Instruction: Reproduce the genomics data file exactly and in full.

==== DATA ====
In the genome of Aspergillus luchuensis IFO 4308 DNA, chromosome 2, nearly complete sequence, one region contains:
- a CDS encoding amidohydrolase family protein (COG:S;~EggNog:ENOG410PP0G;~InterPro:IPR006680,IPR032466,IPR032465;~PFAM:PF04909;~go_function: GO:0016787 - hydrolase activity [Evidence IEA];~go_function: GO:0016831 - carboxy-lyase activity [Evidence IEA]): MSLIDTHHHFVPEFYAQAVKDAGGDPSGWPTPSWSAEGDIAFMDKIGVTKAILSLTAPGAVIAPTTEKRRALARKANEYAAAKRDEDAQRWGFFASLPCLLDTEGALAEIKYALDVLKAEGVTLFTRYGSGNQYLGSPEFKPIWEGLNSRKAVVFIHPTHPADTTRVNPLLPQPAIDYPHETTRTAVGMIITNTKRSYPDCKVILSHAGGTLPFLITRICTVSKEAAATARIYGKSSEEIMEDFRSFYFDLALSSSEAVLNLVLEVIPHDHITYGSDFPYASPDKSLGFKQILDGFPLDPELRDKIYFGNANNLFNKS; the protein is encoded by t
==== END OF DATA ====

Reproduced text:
In the genome of Aspergillus luchuensis IFO 4308 DNA, chromosome 2, nearly complete sequence, one region contains:
- a CDS encoding amidohydrolase family protein (COG:S;~EggNog:ENOG410PP0G;~InterPro:IPR006680,IPR032466,IPR032465;~PFAM:PF04909;~go_function: GO:0016787 - hydrolase activity [Evidence IEA];~go_function: GO:0016831 - carboxy-lyase activity [Evidence IEA]): MSLIDTHHHFVPEFYAQAVKDAGGDPSGWPTPSWSAEGDIAFMDKIGVTKAILSLTAPGAVIAPTTEKRRALARKANEYAAAKRDEDAQRWGFFASLPCLLDTEGALAEIKYALDVLKAEGVTLFTRYGSGNQYLGSPEFKPIWEGLNSRKAVVFIHPTHPADTTRVNPLLPQPAIDYPHETTRTAVGMIITNTKRSYPDCKVILSHAGGTLPFLITRICTVSKEAAATARIYGKSSEEIMEDFRSFYFDLALSSSEAVLNLVLEVIPHDHITYGSDFPYASPDKSLGFKQILDGFPLDPELRDKIYFGNANNLFNKS; the protein is encoded by t